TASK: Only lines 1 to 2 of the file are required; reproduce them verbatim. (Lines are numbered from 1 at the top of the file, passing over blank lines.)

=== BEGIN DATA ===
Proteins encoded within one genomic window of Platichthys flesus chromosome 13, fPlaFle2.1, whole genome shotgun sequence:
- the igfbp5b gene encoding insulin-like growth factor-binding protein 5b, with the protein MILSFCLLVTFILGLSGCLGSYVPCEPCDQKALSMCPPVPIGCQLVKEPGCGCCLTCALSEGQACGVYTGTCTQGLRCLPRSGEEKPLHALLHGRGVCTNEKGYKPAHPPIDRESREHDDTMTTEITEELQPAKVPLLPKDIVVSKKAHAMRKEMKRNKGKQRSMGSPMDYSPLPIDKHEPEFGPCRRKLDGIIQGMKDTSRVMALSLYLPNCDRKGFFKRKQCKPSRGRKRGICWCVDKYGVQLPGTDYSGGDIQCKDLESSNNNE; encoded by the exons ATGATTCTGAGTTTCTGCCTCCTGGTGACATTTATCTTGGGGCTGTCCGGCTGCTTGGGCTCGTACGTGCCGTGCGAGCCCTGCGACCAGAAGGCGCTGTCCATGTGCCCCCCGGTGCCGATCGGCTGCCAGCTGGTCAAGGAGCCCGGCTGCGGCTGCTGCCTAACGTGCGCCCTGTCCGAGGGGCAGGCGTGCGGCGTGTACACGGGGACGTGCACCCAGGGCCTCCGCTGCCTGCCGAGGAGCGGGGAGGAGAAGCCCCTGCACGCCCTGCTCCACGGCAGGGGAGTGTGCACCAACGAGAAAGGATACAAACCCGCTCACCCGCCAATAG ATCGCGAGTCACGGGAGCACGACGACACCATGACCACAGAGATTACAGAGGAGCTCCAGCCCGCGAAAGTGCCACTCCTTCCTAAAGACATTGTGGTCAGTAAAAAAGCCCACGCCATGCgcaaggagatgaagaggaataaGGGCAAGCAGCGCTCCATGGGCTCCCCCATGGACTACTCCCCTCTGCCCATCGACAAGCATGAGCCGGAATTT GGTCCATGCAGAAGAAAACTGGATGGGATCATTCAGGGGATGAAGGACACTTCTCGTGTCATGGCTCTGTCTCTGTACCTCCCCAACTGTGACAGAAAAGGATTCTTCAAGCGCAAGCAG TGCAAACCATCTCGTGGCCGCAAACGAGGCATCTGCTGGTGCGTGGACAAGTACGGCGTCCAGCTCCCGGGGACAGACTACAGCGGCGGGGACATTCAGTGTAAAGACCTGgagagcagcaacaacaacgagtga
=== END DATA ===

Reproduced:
Proteins encoded within one genomic window of Platichthys flesus chromosome 13, fPlaFle2.1, whole genome shotgun sequence:
- the igfbp5b gene encoding insulin-like growth factor-binding protein 5b, with the protein MILSFCLLVTFILGLSGCLGSYVPCEPCDQKALSMCPPVPIGCQLVKEPGCGCCLTCALSEGQACGVYTGTCTQGLRCLPRSGEEKPLHALLHGRGVCTNEKGYKPAHPPIDRESREHDDTMTTEITEELQPAKVPLLPKDIVVSKKAHAMRKEMKRNKGKQRSMGSPMDYSPLPIDKHEPEFGPCRRKLDGIIQGMKDTSRVMALSLYLPNCDRKGFFKRKQCKPSRGRKRGICWCVDKYGVQLPGTDYSGGDIQCKDLESSNNNE; encoded by the exons ATGATTCTGAGTTTCTGCCTCCTGGTGACATTTATCTTGGGGCTGTCCGGCTGCTTGGGCTCGTACGTGCCGTGCGAGCCCTGCGACCAGAAGGCGCTGTCCATGTGCCCCCCGGTGCCGATCGGCTGCCAGCTGGTCAAGGAGCCCGGCTGCGGCTGCTGCCTAACGTGCGCCCTGTCCGAGGGGCAGGCGTGCGGCGTGTACACGGGGACGTGCACCCAGGGCCTCCGCTGCCTGCCGAGGAGCGGGGAGGAGAAGCCCCTGCACGCCCTGCTCCACGGCAGGGGAGTGTGCACCAACGAGAAAGGATACAAACCCGCTCACCCGCCAATAG ATCGCGAGTCACGGGAGCACGACGACACCATGACCACAGAGATTACAGAGGAGCTCCAGCCCGCGAAAGTGCCACTCCTTCCTAAAGACATTGTGGTCAGTAAAAAAGCCCACGCCATGCgcaaggagatgaagaggaataaGGGCAAGCAGCGCTCCATGGGCTCCCCCATGGACTACTCCCCTCTGCCCATCGACAAGCATGAGCCGGAATTT GGTCCATGCAGAAGAAAACTGGATGGGATCATTCAGGGGATGAAGGACACTTCTCGTGTCATGGCTCTGTCTCTGTACCTCCCCAACTGTGACAGAAAAGGATTCTTCAAGCGCAAGCAG TGCAAACCATCTCGTGGCCGCAAACGAGGCATCTGCTGGTGCGTGGACAAGTACGGCGTCCAGCTCCCGGGGACAGACTACAGCGGCGGGGACATTCAGTGTAAAGACCTGgagagcagcaacaacaacgagtga